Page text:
Lost City Of–Microbes
Atlantis of ancient ruins? Not so fast. What divers thought was an ancient Greek metropolis was actually an outgrowth of microbes. The microbes are stated to be methanogens (archaea that convert carbon dioxide and hydrogen into methane) but I think actually they are methane oxidizers. At the bottom of the ocean, methane often arises at cold seeps, places where petroleum components and minerals seep up from subsurface volcanic activity. The minerals get oxidized by bacteria, and carbonates precipitate into odd formations.
Our Gulf of Mexico is full of cold seeps, where the methane gets oxidized by sulfate bacteria, as indicated by isotope ratios. Some of the sulfate bacteria then inhabit clams that may lose their feeding ability. The reduced sulfate can then be oxidized to sulfides within symbiotic worms. Green dots show fluorescently labeled bacteria oxidizing sulfides within the worm. The size bar is 0.02 millimeters.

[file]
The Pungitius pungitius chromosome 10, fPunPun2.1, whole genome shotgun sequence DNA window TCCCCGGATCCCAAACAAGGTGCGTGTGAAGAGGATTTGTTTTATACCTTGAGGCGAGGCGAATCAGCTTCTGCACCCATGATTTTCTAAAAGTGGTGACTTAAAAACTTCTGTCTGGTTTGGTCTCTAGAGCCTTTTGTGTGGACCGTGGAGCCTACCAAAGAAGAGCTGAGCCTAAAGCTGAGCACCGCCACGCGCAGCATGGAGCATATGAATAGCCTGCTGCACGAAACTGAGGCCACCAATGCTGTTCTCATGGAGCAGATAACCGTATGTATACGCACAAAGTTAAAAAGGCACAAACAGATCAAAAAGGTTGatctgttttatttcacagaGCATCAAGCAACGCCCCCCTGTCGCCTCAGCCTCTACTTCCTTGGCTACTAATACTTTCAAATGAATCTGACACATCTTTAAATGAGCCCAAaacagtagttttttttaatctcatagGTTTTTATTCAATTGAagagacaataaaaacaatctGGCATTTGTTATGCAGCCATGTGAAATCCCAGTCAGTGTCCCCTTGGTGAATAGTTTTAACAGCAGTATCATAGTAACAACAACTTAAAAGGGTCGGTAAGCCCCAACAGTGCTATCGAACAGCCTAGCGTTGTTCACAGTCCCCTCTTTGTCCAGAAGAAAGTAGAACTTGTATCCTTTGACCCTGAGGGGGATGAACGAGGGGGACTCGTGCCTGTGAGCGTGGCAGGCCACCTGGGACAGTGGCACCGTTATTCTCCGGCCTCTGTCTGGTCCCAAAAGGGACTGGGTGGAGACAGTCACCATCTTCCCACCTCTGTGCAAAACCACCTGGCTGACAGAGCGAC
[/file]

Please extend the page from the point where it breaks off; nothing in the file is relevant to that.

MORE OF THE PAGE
So indeed, there is a complex intricately cooperative civilization–of microbes. Meanwhile, carbonates precipitate with magnesium ion, forming dolomite. The dolomite formations date to several million years ago–even more ancient than the Greeks. As the authors state, “Exposure on the modern seabed in the shallow subtidal zone has caused confusion, as concretion morphology resembles archaeological stonework of the Hellenic period.”